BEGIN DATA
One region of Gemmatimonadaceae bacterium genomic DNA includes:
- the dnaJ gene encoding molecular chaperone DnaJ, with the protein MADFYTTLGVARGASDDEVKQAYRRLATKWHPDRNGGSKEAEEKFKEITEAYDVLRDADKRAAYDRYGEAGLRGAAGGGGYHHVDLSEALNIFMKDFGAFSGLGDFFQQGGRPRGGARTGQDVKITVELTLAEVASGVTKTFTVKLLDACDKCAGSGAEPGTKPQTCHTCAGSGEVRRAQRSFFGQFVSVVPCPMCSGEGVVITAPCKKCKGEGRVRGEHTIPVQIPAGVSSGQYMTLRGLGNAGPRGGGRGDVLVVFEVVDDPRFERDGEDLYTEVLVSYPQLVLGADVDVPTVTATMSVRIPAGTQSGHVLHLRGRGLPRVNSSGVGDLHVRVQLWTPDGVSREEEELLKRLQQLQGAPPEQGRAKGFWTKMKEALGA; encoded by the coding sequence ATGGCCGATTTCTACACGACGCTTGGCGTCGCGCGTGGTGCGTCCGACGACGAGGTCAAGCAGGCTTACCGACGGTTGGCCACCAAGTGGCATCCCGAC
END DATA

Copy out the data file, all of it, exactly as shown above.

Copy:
One region of Gemmatimonadaceae bacterium genomic DNA includes:
- the dnaJ gene encoding molecular chaperone DnaJ, with the protein MADFYTTLGVARGASDDEVKQAYRRLATKWHPDRNGGSKEAEEKFKEITEAYDVLRDADKRAAYDRYGEAGLRGAAGGGGYHHVDLSEALNIFMKDFGAFSGLGDFFQQGGRPRGGARTGQDVKITVELTLAEVASGVTKTFTVKLLDACDKCAGSGAEPGTKPQTCHTCAGSGEVRRAQRSFFGQFVSVVPCPMCSGEGVVITAPCKKCKGEGRVRGEHTIPVQIPAGVSSGQYMTLRGLGNAGPRGGGRGDVLVVFEVVDDPRFERDGEDLYTEVLVSYPQLVLGADVDVPTVTATMSVRIPAGTQSGHVLHLRGRGLPRVNSSGVGDLHVRVQLWTPDGVSREEEELLKRLQQLQGAPPEQGRAKGFWTKMKEALGA; encoded by the coding sequence ATGGCCGATTTCTACACGACGCTTGGCGTCGCGCGTGGTGCGTCCGACGACGAGGTCAAGCAGGCTTACCGACGGTTGGCCACCAAGTGGCATCCCGAC